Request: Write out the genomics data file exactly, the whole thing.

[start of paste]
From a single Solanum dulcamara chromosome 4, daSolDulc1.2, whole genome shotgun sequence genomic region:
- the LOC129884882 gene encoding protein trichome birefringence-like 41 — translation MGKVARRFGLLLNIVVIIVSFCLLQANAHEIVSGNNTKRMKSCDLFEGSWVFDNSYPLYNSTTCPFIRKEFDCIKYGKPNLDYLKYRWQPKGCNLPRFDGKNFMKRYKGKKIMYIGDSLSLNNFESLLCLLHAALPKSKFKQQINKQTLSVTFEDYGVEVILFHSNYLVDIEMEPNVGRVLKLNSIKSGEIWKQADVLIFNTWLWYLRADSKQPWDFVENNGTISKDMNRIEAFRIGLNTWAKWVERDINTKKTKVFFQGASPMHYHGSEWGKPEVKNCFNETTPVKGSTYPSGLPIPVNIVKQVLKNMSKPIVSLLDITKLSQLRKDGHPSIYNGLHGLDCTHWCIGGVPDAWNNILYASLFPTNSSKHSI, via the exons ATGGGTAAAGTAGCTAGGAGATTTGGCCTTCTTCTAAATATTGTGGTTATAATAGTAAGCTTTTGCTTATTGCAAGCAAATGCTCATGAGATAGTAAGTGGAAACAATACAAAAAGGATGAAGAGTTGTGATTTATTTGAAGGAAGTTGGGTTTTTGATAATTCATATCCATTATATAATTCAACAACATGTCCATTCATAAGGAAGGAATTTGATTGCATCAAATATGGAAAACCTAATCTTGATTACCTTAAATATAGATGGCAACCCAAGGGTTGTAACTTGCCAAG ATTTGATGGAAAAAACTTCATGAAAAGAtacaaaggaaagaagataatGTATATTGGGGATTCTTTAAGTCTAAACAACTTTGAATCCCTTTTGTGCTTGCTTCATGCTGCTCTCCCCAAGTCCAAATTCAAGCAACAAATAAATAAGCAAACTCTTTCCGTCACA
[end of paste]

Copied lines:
From a single Solanum dulcamara chromosome 4, daSolDulc1.2, whole genome shotgun sequence genomic region:
- the LOC129884882 gene encoding protein trichome birefringence-like 41 — translation MGKVARRFGLLLNIVVIIVSFCLLQANAHEIVSGNNTKRMKSCDLFEGSWVFDNSYPLYNSTTCPFIRKEFDCIKYGKPNLDYLKYRWQPKGCNLPRFDGKNFMKRYKGKKIMYIGDSLSLNNFESLLCLLHAALPKSKFKQQINKQTLSVTFEDYGVEVILFHSNYLVDIEMEPNVGRVLKLNSIKSGEIWKQADVLIFNTWLWYLRADSKQPWDFVENNGTISKDMNRIEAFRIGLNTWAKWVERDINTKKTKVFFQGASPMHYHGSEWGKPEVKNCFNETTPVKGSTYPSGLPIPVNIVKQVLKNMSKPIVSLLDITKLSQLRKDGHPSIYNGLHGLDCTHWCIGGVPDAWNNILYASLFPTNSSKHSI, via the exons ATGGGTAAAGTAGCTAGGAGATTTGGCCTTCTTCTAAATATTGTGGTTATAATAGTAAGCTTTTGCTTATTGCAAGCAAATGCTCATGAGATAGTAAGTGGAAACAATACAAAAAGGATGAAGAGTTGTGATTTATTTGAAGGAAGTTGGGTTTTTGATAATTCATATCCATTATATAATTCAACAACATGTCCATTCATAAGGAAGGAATTTGATTGCATCAAATATGGAAAACCTAATCTTGATTACCTTAAATATAGATGGCAACCCAAGGGTTGTAACTTGCCAAG ATTTGATGGAAAAAACTTCATGAAAAGAtacaaaggaaagaagataatGTATATTGGGGATTCTTTAAGTCTAAACAACTTTGAATCCCTTTTGTGCTTGCTTCATGCTGCTCTCCCCAAGTCCAAATTCAAGCAACAAATAAATAAGCAAACTCTTTCCGTCACA